Hey…about 2 weeks ago I saw a large bug fly around in my house.  When it landed, it turned out to be a 2 inch cockroach.  I almost screamed like a little girl at a One Direction concert.  Some creatures are too disgusting to live.  I’m talking about the cockroaches, not One Direction.

— M

The first time I saw “Watership Down” was on t.v., back in the early 80s.  I saw the commercial for it and I just had to watch it.  I loved the movie as a boy, and I love it now as an adult.

“Watership Down” is a British animated movie about a group of rabbits who leave their warren because they believe something bad will happen to their old home very soon.  But leaving isn’t so easy, because the warren is run like an oppressive government, led by a Chief Rabbit whose orders must be obeyed, and the orders are enforced by soldier/policemen rabbits.   The rabbits who want to leave (led by a rabbit voiced by John Hurt — you know, that dude who had a baby alien burst out of his chest in the movie “Aliens”) make a break for it anyway; and they encounter many dangers in order to find that perfect home where they can live peacefully and come and go as they please.

But finding a new home is only part of the problem, because all the rabbits in Hurt’s group are male.   So, in order to make their lives and new home whole with new mates and the possibility of future baby rabbits, they look to another warren where male and female rabbits want to leave.  This other warren is run by a huge, tyrant, warrior rabbit called The General; and he has many vicious, soldier rabbits under his command who will kill any rabbit who crosses him.  So, of course, Hurt’s group is going to find it difficult to release the female and male rabbits who are in The General’s warren.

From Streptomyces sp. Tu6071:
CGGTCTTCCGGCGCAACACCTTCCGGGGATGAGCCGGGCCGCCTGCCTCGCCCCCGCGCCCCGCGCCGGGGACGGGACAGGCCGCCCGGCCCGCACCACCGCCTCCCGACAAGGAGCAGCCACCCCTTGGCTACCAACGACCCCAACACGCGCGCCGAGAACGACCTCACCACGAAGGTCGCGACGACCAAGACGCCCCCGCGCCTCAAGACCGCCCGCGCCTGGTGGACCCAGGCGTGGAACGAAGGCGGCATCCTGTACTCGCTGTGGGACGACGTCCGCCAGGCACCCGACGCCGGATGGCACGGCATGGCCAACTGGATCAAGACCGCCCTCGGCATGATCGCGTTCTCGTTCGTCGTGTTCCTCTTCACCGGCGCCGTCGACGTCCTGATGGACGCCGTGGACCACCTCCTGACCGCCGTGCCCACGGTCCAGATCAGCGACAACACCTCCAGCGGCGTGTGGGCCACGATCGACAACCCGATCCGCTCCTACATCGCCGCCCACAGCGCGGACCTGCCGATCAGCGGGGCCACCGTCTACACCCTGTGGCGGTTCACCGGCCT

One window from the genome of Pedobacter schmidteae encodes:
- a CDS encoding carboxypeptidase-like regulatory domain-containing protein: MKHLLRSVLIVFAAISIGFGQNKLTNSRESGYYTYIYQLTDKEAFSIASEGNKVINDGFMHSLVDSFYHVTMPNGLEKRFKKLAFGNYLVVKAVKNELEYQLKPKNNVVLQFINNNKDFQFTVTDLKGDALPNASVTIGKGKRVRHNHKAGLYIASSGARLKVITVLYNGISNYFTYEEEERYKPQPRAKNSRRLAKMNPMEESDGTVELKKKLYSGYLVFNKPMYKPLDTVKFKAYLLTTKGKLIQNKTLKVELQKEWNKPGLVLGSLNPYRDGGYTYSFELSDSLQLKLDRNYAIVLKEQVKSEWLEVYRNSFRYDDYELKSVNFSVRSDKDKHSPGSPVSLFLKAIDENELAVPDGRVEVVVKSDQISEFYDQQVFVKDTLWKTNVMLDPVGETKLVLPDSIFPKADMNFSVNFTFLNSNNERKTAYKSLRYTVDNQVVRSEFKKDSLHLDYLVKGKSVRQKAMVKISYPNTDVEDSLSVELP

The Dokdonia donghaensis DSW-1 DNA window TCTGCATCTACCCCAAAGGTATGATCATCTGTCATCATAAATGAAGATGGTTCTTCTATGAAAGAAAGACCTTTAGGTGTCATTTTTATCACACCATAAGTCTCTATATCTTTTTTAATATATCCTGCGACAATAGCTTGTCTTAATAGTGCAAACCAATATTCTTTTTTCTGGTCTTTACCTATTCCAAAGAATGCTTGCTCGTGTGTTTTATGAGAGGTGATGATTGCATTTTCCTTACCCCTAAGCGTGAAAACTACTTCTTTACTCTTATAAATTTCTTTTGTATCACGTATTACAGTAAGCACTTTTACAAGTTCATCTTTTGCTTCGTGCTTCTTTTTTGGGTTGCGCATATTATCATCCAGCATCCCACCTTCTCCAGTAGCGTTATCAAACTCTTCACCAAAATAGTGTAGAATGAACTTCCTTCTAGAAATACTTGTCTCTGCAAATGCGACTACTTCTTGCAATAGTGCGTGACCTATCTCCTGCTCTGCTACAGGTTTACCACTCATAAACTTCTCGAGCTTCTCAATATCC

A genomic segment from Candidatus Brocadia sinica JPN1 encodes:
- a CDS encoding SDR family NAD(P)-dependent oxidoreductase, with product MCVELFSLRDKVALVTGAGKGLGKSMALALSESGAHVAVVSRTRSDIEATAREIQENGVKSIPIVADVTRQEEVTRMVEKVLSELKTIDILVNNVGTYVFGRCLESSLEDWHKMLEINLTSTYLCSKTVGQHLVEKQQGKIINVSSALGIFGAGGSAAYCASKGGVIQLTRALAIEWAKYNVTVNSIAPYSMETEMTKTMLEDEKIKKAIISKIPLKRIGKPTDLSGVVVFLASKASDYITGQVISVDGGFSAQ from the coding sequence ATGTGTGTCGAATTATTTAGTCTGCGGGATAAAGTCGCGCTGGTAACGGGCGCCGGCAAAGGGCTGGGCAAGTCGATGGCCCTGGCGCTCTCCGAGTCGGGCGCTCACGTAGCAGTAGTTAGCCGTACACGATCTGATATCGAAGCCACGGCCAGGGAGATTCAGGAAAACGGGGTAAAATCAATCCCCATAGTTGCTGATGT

When I first watched “Watership Down,” I don’t think I was aware of the political messages of the movie; but as an adult, yes, I see and hear what the movie is truly about, which makes the story more profound, especially in today’s political climate.  As a kid, though, I mostly remembered the little guy fighting the big guy for what he believed in.  And that leads me to my most memorable, movie moment of “Watership Down”: the scene when one of the good rabbits called Bigwig fought The General, who is twice Bigwig’s size.  Boiled down to a child’s perspective, it’s a person fighting a bully when there is no other choice but to fight.  Fighting the good fight, even though the odds are against the little guy.  I know, I’ve been there, because I’ve had my share of dealing with bullies when I was younger.  Sometimes I stood up to them.  Sometimes I got my ass kicked, sometimes it was a draw, and sometimes it led to no physical altercation.  But I never regretted those moments when I stood up to those idiots despite some of the negative outcomes.

Walk away if you can, but if that’s not possible, then stand up and fight for what you believe is right and just.


"Watership Down" drawing

This is my drawing based on a picture I saw as part of an advertisement of “Watership Down” in TV Guide back in the 1980s .  That’s how much I loved this movie…I spent a few hours of my childhood to create this.